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A drought’s effect on plants

From mid-summer 2017 into early 2018, our region suffered roughly a nine-month drought, according to Chip Tynan, manager of the Missouri Botanical Garden’s Horticultural Answer Service. Tynan oversees a staff of more than 40 volunteers who field around 28,000 questions each year from area gardeners. So, West Newsmagazine asked Tynan what area gardeners can expect to see from their plants after winter’s thaw. Will this past drought have an effect?

“The drought of 2017-2018 is only the most recent in a series of lengthy and severe droughts that we’ve experienced … really since 2011,” Tynan said. “The mother of all droughts was the one we experienced in 2012. We still have trees suffering from the aftereffect of the 2012 drought.

“We’ve also had some isolated, extreme rain events where some areas got literally 8, 10, 11 or more inches of rain within a week’s period of time,” Tynan said. “Those sorts of weather events can be equally as damaging on the root system of plants. When those types of weather events are interspersed among droughts, plants don’t have a chance to recover.

“These are the sorts of weather events that become the straws that collect on the camel’s back.”

In other words, too much water and not enough water both are equally bad for a plant’s health. A plant needs just the right amount of water, which Tynan describes as “a good soaking.”

“A lot of people say, ‘I watered my plants,’ but they went out with a cold drink in their hand and sprinkled them. And that’s not as sufficient as a good soaking,” Tynan said.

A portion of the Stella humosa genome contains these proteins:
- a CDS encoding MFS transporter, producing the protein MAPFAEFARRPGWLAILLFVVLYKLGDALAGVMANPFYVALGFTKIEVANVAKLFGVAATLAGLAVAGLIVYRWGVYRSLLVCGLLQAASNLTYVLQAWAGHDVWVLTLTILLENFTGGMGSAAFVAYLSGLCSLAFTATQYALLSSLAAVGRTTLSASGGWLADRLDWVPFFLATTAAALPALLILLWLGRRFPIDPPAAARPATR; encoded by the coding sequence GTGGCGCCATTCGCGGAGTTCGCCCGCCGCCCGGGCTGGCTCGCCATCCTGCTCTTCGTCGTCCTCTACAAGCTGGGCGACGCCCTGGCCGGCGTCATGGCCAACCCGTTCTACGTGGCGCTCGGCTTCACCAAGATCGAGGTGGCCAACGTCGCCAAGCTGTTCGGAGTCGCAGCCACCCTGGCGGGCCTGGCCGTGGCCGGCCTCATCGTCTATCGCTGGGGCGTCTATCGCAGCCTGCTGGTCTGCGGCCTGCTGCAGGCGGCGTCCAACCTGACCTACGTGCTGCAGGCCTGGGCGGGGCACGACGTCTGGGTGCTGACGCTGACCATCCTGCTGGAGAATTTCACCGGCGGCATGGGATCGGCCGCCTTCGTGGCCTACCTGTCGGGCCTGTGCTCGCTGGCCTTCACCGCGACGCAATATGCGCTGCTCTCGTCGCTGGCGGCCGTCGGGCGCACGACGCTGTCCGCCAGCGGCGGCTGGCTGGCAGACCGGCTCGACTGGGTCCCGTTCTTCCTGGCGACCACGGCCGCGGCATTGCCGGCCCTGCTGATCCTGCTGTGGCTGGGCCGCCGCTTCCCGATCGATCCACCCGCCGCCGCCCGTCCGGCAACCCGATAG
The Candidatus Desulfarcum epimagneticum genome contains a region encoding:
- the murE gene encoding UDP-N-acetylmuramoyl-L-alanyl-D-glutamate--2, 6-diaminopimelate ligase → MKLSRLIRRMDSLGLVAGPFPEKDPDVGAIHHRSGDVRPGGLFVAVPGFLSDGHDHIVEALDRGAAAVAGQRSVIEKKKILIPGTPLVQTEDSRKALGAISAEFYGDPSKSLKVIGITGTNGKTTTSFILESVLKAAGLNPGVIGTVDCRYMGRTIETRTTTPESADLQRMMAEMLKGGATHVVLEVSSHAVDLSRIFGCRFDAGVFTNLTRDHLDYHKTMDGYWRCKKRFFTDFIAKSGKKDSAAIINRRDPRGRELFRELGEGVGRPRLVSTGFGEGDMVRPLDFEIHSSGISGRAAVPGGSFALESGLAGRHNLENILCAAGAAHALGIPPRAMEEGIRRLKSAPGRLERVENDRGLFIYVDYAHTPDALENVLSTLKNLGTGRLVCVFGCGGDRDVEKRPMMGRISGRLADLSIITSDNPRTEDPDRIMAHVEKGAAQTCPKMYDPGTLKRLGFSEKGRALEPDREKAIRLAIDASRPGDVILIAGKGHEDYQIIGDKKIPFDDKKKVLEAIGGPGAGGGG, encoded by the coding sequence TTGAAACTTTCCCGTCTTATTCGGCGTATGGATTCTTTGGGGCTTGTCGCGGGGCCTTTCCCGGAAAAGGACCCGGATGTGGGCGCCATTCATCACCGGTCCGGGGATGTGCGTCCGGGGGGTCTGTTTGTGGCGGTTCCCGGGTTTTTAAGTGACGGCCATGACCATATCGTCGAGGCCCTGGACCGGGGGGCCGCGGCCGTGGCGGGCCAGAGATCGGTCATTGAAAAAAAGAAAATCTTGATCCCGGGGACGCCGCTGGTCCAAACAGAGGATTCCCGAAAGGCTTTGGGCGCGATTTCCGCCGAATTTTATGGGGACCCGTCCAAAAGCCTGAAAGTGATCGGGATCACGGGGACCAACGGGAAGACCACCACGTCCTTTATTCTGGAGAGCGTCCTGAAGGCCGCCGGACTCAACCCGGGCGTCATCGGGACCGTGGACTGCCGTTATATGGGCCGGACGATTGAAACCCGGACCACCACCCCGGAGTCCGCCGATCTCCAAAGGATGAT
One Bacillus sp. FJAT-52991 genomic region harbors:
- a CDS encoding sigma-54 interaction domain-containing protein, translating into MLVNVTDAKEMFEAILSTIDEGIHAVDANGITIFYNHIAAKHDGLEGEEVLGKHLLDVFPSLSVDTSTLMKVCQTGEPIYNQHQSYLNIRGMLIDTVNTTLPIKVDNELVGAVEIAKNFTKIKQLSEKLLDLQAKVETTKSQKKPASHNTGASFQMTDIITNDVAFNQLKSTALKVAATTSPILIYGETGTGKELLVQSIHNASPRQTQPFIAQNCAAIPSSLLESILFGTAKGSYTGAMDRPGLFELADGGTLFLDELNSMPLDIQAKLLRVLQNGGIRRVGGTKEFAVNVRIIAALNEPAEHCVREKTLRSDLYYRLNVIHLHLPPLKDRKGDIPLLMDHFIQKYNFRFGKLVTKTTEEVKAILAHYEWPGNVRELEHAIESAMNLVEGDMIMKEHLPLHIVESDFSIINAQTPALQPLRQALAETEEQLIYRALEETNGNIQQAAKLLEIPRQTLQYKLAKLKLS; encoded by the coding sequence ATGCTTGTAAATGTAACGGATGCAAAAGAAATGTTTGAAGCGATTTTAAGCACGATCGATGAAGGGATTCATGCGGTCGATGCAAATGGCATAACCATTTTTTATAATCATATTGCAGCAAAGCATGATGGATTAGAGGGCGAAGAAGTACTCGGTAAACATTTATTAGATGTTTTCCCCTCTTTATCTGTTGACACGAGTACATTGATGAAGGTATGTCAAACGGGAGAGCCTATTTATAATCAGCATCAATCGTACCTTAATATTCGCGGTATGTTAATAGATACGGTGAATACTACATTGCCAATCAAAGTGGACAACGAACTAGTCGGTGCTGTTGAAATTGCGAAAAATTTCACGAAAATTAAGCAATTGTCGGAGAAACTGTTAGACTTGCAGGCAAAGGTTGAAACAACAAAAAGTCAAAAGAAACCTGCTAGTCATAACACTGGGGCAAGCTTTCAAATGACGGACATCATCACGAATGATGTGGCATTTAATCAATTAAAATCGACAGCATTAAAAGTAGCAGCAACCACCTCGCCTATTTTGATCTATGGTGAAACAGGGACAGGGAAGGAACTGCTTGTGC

Having proper irrigation is important, so excess water can be discarded away from the plant’s root system when it has had its fill.

Following these steps can help your plant weather the storm [or lack thereof].

“Did it have enough resources going into that unfavorable period? We’ll find out during the next stressful event. Plants will often react at that time,” Tynan explained. “That’s when issues will start to show up… that very first stressful period.”

If a plant suffered damage from last year’s drought, that damage may not show until the next big weather event. So, as spring showers subside and the first big summer heat wave rolls in, that’s when a plant’s health will become more evident.

“You can have immediate appearance or long-term damage,” Tynan said. “The long-term damage can be masked by diseases or insects that invade or take advantage of drought-stricken [plants] and cause other problems.”

Tynan said some tell-tale signs of plant decline include a fewer-than-normal number of leaves on a tree or plant, leaves that are much smaller than they ought to be, unflowering plants or a reduction of flowering, spotting on the leaves, cankers on the stems, etc.

He said the best way to keep up with the health of your plants is to be observant.

“Just be aware of their appearance and state of health. The only way a gardener can do that is … nosing around in their garden and looking to see how things are doing,” Tynan said. “The more time you spend in your garden, the more familiar you’re going to be. You’ll know how plants look when they’re happy. And you’ll be able to seek answers when they look unhappy.”

Tynan also recommends being proactive.

“Our winters have gotten milder. We’re seeing an increase in severe, heavy rain events, and an increase of drought. This is not your father’s weather, if you will. It’s different from our grandparents,” Tynan explained.

Knowing these extreme weather events now have become part of the norm and are bound to happen, keep up with your plants. Give them routine “soakings” and instal proper irrigation in your flower beds so that, if an unfavorable pattern comes your garden’s way, it will have the resources to weather the storm.

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